Part 2, project 3, exercise 2: Colour relationships – successive contrast

Updated on 27 February 2017 (Harvard referencing).

16 May 2016. When writing my last post I came across an old but well-written website on colour relationships, and by coincidence found it would be a very good addition to this exercise as well (Perron, n.d.). If you go to that page, scroll right down to the bright yellow caution sign, stare at it for a while, then shift your gaze to the white area to the right of it, the violet complementary field will appear and stay for a while. What I also think I can see at the same time is another, though much weaker, yellow field above and in response to the violet, but this may be an optical illusion. The effect of such successive contrast on the perception of other colours can also be seen in an example (Miyapuram, 2008), where the staring at the red and green pair of discs will influence the perception of the identical yellow pait of discs below. For a while the yellow discs will appear as if their hues were different, because each is modulated by the respective complementary after-image of the pair above. The effect is transient, however, and will need to be “reloaded” after fading. Following instructions in the study guide I painted a square using my most vivid pigment, again primary yellow. After the brightness of the computer-generated examples of yellow this colour is much softer on the eye, but works just as well (Fig. 1):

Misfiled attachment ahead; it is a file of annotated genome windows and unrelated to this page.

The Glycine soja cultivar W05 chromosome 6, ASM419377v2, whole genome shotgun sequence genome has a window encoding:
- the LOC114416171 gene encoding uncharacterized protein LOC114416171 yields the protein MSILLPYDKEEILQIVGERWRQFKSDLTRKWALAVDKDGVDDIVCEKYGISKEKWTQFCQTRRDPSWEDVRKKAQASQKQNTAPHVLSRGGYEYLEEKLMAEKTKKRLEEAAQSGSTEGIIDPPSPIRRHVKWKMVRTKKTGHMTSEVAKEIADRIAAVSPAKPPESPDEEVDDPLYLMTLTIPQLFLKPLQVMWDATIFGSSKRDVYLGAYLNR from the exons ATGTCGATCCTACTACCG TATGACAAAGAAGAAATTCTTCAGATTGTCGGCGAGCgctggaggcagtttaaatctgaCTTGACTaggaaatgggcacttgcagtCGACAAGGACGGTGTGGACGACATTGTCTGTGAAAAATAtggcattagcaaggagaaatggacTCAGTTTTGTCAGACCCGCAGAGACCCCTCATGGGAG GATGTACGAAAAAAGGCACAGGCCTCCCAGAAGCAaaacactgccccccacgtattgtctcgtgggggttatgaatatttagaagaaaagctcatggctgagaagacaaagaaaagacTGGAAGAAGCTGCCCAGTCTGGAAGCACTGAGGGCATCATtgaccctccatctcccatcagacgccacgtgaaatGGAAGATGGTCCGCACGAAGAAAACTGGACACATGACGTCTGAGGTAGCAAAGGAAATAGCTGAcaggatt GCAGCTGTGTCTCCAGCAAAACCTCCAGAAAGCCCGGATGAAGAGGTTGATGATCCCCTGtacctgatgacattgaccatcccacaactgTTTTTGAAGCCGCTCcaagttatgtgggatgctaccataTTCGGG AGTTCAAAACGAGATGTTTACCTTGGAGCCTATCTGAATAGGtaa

1_Yellow_square_16052016
Figure 1. Investigating successive contrast. Complementary violet appears right of the yellow square on gaze shift.

I find it extremely hard to focus my gaze (getting distracted by all the things going on around the point of interest) and so most of my complementary colour experience is random, but by being attentive, the effect is noticeable in a great number of everyday situations. To me, a never-failing fascinating experience is the accidental looking into a bright light bulb. While the eye recovers from the shock, the complementary after-image appears with a visible filament.
Thinking about the effect successive contrast has in paintings I think it is necessary to carefully consider the relative positions of the colours influencing each other. The whole idea makes my head swim with images and after-images and I know that I need to learn stepwise by vigilance and spending a lot of time experimenting.

Resources:

  1. Perron, C. (n.d.) Colour Choices on Web Pages: Contrast vs Readability [online]. Carin Perron Colour Theory and Practice. Available at: http://www.writer2001.com/colwebcontrast.htm [Accessed 16 May 2016]
  2. Miyapuram, K.P. (2008) Successice contrast [online image]. K. P. Miyapuram. https://en.wikipedia.org/wiki/Contrast_effect#/media/File:Successive_contrast.svg [Accessed 16 May 2016]
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